Warsaw is growing incrementally this year as the result of voluntary and involuntary annexation.
On Monday, Warsaw City Council worked on voluntary annexation requests from three property owners.
The three requests involve a combined 140 acres.
Two of the three requests involve potential residential development while the third will accommodate a new hotel.
On Monday, the council:
• Took final action on a request to annex less than an acre along Prosperity Drive north of the Ruby Tuesday restaurant for a Tru-Hotel by Hilton.
• Held a public hearing on a request to annex about 94 acres south of East CR 75N and west of North CR 225E on the city’s northeast side. The request is known as the Mitchell and Messmore annexation.
City council will consider the ordinance on Aug. 20.
• Took the first step for an annexation request of 42 acres near the airport on the city’s north side. The land is owned by Chandler and Erin Williams, who are the publishers of the Times-Union. The land is currently being farmed. They plan to develop it for residential use. A public hearing is set for Sept. 17.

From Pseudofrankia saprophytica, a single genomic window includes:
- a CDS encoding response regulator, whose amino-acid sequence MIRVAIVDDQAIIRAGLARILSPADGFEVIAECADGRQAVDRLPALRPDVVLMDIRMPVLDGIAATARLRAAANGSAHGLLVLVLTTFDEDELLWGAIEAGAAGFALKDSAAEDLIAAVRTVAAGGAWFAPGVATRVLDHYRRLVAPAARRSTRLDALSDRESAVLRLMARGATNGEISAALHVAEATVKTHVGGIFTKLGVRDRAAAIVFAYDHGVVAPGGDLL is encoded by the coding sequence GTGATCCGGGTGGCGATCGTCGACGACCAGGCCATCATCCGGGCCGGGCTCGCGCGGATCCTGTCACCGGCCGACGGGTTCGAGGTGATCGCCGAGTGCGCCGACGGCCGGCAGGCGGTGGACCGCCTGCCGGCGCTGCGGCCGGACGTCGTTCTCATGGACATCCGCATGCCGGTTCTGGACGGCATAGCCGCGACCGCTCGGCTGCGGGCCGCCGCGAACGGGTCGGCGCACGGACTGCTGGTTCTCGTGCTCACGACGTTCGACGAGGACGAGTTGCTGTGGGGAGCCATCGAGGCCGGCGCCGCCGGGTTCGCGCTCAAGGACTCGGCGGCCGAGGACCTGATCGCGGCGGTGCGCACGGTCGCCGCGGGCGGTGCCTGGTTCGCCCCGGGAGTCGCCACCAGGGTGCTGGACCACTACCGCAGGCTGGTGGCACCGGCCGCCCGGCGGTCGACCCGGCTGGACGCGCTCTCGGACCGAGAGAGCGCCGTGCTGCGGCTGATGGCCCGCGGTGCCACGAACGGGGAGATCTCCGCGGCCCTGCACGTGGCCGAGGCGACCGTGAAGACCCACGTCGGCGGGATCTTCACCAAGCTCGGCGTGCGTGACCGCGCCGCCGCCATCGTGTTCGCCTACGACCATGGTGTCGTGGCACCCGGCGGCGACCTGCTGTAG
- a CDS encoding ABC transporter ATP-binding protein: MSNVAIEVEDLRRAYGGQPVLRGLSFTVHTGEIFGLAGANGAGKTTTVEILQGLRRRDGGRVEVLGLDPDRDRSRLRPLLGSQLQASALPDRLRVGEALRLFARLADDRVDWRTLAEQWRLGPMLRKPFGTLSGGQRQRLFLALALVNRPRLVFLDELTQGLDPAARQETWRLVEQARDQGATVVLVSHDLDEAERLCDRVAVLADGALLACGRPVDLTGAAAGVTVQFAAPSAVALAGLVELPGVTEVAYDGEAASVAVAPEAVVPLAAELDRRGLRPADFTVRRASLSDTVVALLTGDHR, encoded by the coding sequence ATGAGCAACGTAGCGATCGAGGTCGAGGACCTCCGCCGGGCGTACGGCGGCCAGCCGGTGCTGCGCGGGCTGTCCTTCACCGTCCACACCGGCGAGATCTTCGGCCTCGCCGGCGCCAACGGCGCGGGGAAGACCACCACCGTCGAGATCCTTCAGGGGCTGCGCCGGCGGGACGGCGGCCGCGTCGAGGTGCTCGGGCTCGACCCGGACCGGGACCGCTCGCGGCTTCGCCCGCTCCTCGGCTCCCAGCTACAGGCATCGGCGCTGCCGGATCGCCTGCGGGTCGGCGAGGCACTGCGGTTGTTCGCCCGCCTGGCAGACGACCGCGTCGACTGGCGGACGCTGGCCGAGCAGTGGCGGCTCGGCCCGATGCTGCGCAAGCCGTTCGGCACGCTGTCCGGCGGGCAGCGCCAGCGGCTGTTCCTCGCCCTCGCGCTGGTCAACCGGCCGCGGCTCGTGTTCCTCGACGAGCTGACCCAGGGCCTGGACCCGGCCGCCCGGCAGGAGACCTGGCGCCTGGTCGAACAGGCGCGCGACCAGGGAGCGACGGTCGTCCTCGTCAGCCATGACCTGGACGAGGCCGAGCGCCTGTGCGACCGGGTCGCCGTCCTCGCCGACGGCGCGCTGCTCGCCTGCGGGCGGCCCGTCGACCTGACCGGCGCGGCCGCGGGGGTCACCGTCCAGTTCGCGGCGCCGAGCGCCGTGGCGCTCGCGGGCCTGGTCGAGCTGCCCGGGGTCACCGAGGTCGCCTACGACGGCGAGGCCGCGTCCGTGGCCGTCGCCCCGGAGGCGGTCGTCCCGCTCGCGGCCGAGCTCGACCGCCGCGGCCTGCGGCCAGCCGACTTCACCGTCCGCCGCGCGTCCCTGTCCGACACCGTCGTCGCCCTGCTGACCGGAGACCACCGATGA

The rush of interest stems from a looming deadline involving the U.S. Census. Federal law places a two-year moratorium on new annexations while the census work is underway. That deadline arrives at the end of the year.
The city is also wrapping up another annexation effort near the airport that is not voluntary. It involves slightly more than 400 acres and is part of an effort to further develop the airport industrial park. The land includes what is known as the Zimmer Biomet’s north campus.
The city plans to invest nearly $13 million in utility and street improvements in exchange for the annexation.
The proposal is believed to be the first “forced” annexation involving the city in about 20 years, according to the city.
A remonstration period ended Monday.
City Planner Jeremy Skinner said he was aware of one property owner who filed opposition to the plan, but was unsure this morning if any others had filed.
To mount a sufficient remonstrance effort that would block the annexation, opponents would have to represent at least 50 percent of the land or 60 percent of the assessed valuation, which Skinner said appears unlikely.